Why is Vanguard listed as an executive pay enabler?

Discuss all general (i.e. non-personal) investing questions and issues, investing news, and theory.

Why is Vanguard listed as an executive pay enabler?

Postby pcola2234 » Wed Nov 16, 2011 2:54 pm

This study that was published by the AFSCME public employees union on executive pay by mutual fund companies has been bothering me lately.

In it is says "The mutual fund industry's four greatest "Pay Enablers," reported as most consistently enabling runaway CEO pay, were Vanguard, BlackRock, ING and Lord Abbett."

And furthermore states "Dimensional, Dreyfus, Oppenheimer and Wells Fargo were the fund families most likely to vote to rein in pay. "

The methodology used in the study assumes that percentage of times the Board votes on management's side in questions of executive pay determines how much the company is letting executive pay run wild. This makes NO sense. Vanguard is likely on the bottom of the list in executive compensation in absolute dollar figures. Did the AFSCME union just not understand that their study implies an incorrect conclusion that DFA, Dreyfus, and Wells are hawks on paying execs lower wages when they are 10 times the salaries of Vanguard execs?
This seems to be a case where if Vanguard would at least release a range of values where their execs pay falls then that would silence groups like the AFSCME that dont have any idea what they're talking about, I hope.
pcola2234
 
Posts: 112
Joined: Tue Jul 12, 2011 12:24 am

Re: Why is Vanguard listed as an executive pay enabler?

Postby pcola2234 » Wed Nov 16, 2011 2:55 pm

and the article i got the quotes from is

http://www.prnewswire.com/news-releases ... 86333.html

google vanguard excessive executive compensation to find more
pcola2234
 
Posts: 112
Joined: Tue Jul 12, 2011 12:24 am

Re: Why is Vanguard listed as an executive pay enabler?

Postby randomwalk » Wed Nov 16, 2011 3:02 pm

This is not a study about the compensation of the mutual fund executives. It is about the way the different mutual fund companies use their proxy votes regarding the compensation of executives at the companies in which the mutual funds invest. The various Vanguard funds, apparently, tend to vote in support of proposals for "excessive" executive compensation at those companies (at least as "excessive" is defined in this study).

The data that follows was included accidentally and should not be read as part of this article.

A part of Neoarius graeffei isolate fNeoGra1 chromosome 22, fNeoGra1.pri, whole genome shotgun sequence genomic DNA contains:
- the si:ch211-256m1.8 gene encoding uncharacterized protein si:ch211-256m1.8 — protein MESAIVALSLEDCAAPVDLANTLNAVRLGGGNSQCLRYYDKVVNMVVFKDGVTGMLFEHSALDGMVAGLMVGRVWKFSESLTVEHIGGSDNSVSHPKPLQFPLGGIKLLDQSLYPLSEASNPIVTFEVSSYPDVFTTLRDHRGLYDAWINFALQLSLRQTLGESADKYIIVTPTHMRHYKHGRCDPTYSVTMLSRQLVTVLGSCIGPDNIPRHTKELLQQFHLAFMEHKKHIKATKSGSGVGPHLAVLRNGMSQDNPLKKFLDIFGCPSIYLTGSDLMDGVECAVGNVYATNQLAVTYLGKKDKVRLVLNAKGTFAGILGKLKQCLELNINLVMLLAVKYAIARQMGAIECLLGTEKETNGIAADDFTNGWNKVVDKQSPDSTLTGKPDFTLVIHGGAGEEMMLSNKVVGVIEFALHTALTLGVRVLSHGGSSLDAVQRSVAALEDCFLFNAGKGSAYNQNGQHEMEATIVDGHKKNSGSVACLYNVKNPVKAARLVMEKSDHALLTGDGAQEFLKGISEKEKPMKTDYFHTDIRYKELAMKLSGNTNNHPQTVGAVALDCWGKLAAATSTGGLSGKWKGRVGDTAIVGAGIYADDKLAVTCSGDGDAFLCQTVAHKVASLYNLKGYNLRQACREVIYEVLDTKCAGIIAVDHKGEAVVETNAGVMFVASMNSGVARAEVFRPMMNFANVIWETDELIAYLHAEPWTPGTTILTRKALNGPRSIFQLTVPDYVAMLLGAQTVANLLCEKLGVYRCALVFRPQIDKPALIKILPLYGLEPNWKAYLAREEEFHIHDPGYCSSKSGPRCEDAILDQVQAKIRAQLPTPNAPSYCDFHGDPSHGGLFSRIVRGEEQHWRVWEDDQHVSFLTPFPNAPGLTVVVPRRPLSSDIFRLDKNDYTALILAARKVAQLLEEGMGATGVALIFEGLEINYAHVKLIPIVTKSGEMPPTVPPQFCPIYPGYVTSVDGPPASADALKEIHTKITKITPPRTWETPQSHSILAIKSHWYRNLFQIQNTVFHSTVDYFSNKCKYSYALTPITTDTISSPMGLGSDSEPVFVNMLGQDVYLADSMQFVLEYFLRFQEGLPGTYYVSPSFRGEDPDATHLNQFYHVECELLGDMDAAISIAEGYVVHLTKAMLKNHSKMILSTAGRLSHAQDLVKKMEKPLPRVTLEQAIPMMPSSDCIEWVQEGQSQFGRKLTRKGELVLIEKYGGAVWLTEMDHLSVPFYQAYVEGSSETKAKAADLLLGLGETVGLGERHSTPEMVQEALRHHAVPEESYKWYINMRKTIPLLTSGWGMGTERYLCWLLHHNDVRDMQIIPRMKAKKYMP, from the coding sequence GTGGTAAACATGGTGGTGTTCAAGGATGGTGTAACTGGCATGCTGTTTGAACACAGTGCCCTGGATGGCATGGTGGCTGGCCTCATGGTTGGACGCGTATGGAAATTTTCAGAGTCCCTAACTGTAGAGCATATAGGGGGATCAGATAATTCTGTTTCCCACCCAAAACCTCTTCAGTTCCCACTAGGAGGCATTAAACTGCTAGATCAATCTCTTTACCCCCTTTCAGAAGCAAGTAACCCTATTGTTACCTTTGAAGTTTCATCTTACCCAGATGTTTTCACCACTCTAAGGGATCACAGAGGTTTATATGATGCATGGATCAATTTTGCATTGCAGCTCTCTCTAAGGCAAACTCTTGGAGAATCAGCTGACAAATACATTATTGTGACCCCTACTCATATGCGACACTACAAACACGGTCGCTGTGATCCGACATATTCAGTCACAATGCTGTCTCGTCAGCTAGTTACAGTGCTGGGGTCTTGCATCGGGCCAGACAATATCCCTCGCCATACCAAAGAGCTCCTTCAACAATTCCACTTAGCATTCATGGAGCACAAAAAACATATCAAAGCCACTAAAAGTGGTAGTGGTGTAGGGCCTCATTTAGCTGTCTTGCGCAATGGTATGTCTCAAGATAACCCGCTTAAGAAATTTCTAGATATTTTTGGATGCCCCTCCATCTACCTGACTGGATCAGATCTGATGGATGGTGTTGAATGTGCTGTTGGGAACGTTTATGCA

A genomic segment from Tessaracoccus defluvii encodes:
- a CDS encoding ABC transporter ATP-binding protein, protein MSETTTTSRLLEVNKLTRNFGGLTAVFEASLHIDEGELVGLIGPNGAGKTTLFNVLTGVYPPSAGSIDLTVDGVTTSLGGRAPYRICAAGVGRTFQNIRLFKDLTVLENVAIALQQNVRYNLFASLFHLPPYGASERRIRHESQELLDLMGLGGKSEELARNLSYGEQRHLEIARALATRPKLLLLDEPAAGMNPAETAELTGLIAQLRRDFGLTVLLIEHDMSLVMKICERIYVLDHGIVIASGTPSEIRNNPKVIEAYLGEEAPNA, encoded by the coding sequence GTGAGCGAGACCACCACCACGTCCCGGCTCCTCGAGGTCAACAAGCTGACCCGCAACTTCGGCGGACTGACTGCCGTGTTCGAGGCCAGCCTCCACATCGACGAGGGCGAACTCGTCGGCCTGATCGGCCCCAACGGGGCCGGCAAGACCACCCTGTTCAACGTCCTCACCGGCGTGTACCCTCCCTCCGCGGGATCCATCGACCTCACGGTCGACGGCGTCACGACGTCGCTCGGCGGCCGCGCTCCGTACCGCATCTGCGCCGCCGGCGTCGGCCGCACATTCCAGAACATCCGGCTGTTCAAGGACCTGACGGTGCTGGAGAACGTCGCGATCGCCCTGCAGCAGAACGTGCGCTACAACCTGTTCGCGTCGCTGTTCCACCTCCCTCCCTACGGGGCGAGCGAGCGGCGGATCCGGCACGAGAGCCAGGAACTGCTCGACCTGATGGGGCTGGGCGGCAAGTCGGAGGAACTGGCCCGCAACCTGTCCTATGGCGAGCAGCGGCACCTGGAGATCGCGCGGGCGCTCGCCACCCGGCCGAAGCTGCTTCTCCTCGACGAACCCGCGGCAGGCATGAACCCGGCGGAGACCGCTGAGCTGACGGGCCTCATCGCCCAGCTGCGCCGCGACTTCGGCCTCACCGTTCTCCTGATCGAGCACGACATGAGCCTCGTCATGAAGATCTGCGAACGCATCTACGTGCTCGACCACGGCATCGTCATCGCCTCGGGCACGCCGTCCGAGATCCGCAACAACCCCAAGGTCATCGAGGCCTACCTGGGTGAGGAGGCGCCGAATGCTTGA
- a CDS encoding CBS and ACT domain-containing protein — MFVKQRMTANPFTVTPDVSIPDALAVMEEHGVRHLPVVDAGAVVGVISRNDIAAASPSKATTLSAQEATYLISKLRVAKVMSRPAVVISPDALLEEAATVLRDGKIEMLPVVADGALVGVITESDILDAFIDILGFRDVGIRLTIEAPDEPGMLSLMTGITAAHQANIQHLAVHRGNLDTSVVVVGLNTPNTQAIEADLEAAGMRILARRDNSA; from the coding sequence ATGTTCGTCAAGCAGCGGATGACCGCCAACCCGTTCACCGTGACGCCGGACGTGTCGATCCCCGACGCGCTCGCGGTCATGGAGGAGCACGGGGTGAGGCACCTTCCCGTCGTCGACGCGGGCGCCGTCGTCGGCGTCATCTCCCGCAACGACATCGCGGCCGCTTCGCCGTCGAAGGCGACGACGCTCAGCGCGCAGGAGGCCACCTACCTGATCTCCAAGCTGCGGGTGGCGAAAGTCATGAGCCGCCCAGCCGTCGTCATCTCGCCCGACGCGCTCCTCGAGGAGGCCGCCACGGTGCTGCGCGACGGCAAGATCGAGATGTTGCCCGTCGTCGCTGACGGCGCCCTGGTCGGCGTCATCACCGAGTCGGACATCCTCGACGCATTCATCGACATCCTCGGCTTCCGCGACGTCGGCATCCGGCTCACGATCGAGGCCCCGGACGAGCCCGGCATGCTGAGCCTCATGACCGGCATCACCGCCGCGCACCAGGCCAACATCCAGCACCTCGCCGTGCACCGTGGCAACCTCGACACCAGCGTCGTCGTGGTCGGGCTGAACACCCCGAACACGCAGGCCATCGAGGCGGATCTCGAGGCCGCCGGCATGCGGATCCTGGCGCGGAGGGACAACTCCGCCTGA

Just because Vanguard executives may not themselves be highly compensated does not mean that the Vanguard funds are wielding their power as investors/owners responsibly.

FYI, here is the study:

http://www.fundvotes.com/downloads/Tipp ... Report.pdf

And here is the summary re: Vanguard:

Vanguard falls squarely in the “Pay Enabler” quadrant, among the most likely to support management proposals and least likely to support shareholder proposals, and has been named one of this year’s four “Pay Enablers.” It ranked 22nd last year, but its ranking has dropped to 26th, last place among all the fund families studied. There is no real change in its voting pattern – high support for management proposals and directors
and virtually no support for shareholder proposals.

• High support for management proposals, ranking 23rd at 90 percent support. Vanguard’s rate of support for management proposals increased slightly from 2009.
• Next to no support for shareholder proposals, ranking 26th at 2 percent support.
• High support for directors, ranking 23rd with 95 percent support, which is an improvement from 2009 when it supported all directors.
• Critical compensation votes – supported management eight out of ten times. Vanguard is the only fund family to support the MSOPs at Occidental and Motorola. For these reviewed votes, no other fund supported management as many times as Vanguard.
• As the largest of the “Big Three,” with 25.1 percent of AUM reviewed, Vanguard has the greatest ability to influence compensation; however, it is a “Pay Enabler” across the board in every category.
User avatar
randomwalk
 
Posts: 311
Joined: Fri Sep 16, 2011 10:12 am

Re: Why is Vanguard listed as an executive pay enabler?

Postby pcola2234 » Wed Nov 16, 2011 3:13 pm

Do u think that the directors trust vanguard employees to be fair? Could that b a reason the directors agree w pay proposals so much
pcola2234
 
Posts: 112